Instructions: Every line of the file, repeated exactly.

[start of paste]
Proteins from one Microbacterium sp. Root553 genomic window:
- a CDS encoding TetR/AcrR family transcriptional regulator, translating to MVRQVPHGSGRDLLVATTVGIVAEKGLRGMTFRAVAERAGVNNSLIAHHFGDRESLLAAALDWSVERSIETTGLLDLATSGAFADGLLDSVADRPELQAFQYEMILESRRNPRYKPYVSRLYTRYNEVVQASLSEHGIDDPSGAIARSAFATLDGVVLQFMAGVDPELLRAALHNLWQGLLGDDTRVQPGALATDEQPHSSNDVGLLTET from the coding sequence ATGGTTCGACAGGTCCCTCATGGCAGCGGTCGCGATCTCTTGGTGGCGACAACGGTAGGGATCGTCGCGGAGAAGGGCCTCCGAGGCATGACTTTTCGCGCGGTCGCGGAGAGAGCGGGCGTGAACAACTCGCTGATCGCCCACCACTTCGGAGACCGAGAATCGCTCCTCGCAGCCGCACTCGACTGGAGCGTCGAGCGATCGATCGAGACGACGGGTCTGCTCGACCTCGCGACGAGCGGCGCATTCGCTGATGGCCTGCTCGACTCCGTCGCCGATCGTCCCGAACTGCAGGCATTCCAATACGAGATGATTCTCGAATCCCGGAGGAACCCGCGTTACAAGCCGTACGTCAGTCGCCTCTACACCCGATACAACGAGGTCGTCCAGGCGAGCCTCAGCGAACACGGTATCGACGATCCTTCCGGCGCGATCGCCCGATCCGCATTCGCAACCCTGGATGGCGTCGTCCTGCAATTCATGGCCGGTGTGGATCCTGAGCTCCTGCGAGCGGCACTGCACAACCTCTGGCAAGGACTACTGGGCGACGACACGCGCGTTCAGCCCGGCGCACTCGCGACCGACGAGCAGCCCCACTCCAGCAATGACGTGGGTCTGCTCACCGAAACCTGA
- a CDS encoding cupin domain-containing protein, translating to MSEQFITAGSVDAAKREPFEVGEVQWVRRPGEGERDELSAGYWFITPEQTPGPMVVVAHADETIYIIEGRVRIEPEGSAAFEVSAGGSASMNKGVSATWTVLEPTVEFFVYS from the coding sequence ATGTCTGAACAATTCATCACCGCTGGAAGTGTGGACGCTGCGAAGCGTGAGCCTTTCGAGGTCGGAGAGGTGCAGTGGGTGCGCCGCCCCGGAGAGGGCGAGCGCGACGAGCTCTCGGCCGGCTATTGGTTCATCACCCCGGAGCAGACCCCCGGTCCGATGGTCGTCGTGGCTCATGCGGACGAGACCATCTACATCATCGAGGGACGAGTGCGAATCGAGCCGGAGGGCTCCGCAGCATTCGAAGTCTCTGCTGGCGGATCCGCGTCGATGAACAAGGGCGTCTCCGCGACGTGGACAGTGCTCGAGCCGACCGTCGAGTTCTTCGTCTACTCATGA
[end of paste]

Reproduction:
Proteins from one Microbacterium sp. Root553 genomic window:
- a CDS encoding TetR/AcrR family transcriptional regulator, translating to MVRQVPHGSGRDLLVATTVGIVAEKGLRGMTFRAVAERAGVNNSLIAHHFGDRESLLAAALDWSVERSIETTGLLDLATSGAFADGLLDSVADRPELQAFQYEMILESRRNPRYKPYVSRLYTRYNEVVQASLSEHGIDDPSGAIARSAFATLDGVVLQFMAGVDPELLRAALHNLWQGLLGDDTRVQPGALATDEQPHSSNDVGLLTET from the coding sequence ATGGTTCGACAGGTCCCTCATGGCAGCGGTCGCGATCTCTTGGTGGCGACAACGGTAGGGATCGTCGCGGAGAAGGGCCTCCGAGGCATGACTTTTCGCGCGGTCGCGGAGAGAGCGGGCGTGAACAACTCGCTGATCGCCCACCACTTCGGAGACCGAGAATCGCTCCTCGCAGCCGCACTCGACTGGAGCGTCGAGCGATCGATCGAGACGACGGGTCTGCTCGACCTCGCGACGAGCGGCGCATTCGCTGATGGCCTGCTCGACTCCGTCGCCGATCGTCCCGAACTGCAGGCATTCCAATACGAGATGATTCTCGAATCCCGGAGGAACCCGCGTTACAAGCCGTACGTCAGTCGCCTCTACACCCGATACAACGAGGTCGTCCAGGCGAGCCTCAGCGAACACGGTATCGACGATCCTTCCGGCGCGATCGCCCGATCCGCATTCGCAACCCTGGATGGCGTCGTCCTGCAATTCATGGCCGGTGTGGATCCTGAGCTCCTGCGAGCGGCACTGCACAACCTCTGGCAAGGACTACTGGGCGACGACACGCGCGTTCAGCCCGGCGCACTCGCGACCGACGAGCAGCCCCACTCCAGCAATGACGTGGGTCTGCTCACCGAAACCTGA
- a CDS encoding cupin domain-containing protein, translating to MSEQFITAGSVDAAKREPFEVGEVQWVRRPGEGERDELSAGYWFITPEQTPGPMVVVAHADETIYIIEGRVRIEPEGSAAFEVSAGGSASMNKGVSATWTVLEPTVEFFVYS from the coding sequence ATGTCTGAACAATTCATCACCGCTGGAAGTGTGGACGCTGCGAAGCGTGAGCCTTTCGAGGTCGGAGAGGTGCAGTGGGTGCGCCGCCCCGGAGAGGGCGAGCGCGACGAGCTCTCGGCCGGCTATTGGTTCATCACCCCGGAGCAGACCCCCGGTCCGATGGTCGTCGTGGCTCATGCGGACGAGACCATCTACATCATCGAGGGACGAGTGCGAATCGAGCCGGAGGGCTCCGCAGCATTCGAAGTCTCTGCTGGCGGATCCGCGTCGATGAACAAGGGCGTCTCCGCGACGTGGACAGTGCTCGAGCCGACCGTCGAGTTCTTCGTCTACTCATGA